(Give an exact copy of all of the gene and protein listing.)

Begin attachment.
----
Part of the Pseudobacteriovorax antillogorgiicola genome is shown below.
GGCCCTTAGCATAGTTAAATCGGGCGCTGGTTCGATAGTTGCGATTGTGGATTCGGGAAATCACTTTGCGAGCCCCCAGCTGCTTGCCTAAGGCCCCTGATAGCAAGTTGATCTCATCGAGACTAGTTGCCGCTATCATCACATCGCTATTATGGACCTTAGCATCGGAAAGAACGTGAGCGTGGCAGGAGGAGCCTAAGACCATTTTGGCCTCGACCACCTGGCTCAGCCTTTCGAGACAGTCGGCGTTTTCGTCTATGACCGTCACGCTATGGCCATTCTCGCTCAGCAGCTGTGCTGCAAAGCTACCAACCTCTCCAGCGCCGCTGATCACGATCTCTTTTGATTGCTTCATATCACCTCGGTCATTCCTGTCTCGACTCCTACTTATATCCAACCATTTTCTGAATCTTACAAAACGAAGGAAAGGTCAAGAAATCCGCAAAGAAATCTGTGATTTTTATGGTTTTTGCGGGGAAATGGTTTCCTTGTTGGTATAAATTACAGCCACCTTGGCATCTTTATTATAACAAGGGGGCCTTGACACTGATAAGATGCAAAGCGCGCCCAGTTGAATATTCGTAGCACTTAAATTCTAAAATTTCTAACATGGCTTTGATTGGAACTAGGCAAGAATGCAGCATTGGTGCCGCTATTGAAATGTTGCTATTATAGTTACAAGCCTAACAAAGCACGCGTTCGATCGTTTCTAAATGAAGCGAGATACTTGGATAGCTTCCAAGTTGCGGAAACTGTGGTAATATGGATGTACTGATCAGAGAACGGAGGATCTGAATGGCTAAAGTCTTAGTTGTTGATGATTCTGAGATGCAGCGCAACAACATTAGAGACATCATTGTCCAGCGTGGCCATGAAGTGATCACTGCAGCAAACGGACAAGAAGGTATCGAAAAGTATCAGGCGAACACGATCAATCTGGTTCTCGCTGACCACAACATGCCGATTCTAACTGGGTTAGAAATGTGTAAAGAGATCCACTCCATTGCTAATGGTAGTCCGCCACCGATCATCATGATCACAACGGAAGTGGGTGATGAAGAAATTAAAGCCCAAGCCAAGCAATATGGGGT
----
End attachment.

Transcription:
Part of the Pseudobacteriovorax antillogorgiicola genome is shown below.
GGCCCTTAGCATAGTTAAATCGGGCGCTGGTTCGATAGTTGCGATTGTGGATTCGGGAAATCACTTTGCGAGCCCCCAGCTGCTTGCCTAAGGCCCCTGATAGCAAGTTGATCTCATCGAGACTAGTTGCCGCTATCATCACATCGCTATTATGGACCTTAGCATCGGAAAGAACGTGAGCGTGGCAGGAGGAGCCTAAGACCATTTTGGCCTCGACCACCTGGCTCAGCCTTTCGAGACAGTCGGCGTTTTCGTCTATGACCGTCACGCTATGGCCATTCTCGCTCAGCAGCTGTGCTGCAAAGCTACCAACCTCTCCAGCGCCGCTGATCACGATCTCTTTTGATTGCTTCATATCACCTCGGTCATTCCTGTCTCGACTCCTACTTATATCCAACCATTTTCTGAATCTTACAAAACGAAGGAAAGGTCAAGAAATCCGCAAAGAAATCTGTGATTTTTATGGTTTTTGCGGGGAAATGGTTTCCTTGTTGGTATAAATTACAGCCACCTTGGCATCTTTATTATAACAAGGGGGCCTTGACACTGATAAGATGCAAAGCGCGCCCAGTTGAATATTCGTAGCACTTAAATTCTAAAATTTCTAACATGGCTTTGATTGGAACTAGGCAAGAATGCAGCATTGGTGCCGCTATTGAAATGTTGCTATTATAGTTACAAGCCTAACAAAGCACGCGTTCGATCGTTTCTAAATGAAGCGAGATACTTGGATAGCTTCCAAGTTGCGGAAACTGTGGTAATATGGATGTACTGATCAGAGAACGGAGGATCTGAATGGCTAAAGTCTTAGTTGTTGATGATTCTGAGATGCAGCGCAACAACATTAGAGACATCATTGTCCAGCGTGGCCATGAAGTGATCACTGCAGCAAACGGACAAGAAGGTATCGAAAAGTATCAGGCGAACACGATCAATCTGGTTCTCGCTGACCACAACATGCCGATTCTAACTGGGTTAGAAATGTGTAAAGAGATCCACTCCATTGCTAATGGTAGTCCGCCACCGATCATCATGATCACAACGGAAGTGGGTGATGAAGAAATTAAAGCCCAAGCCAAGCAATATGGGGT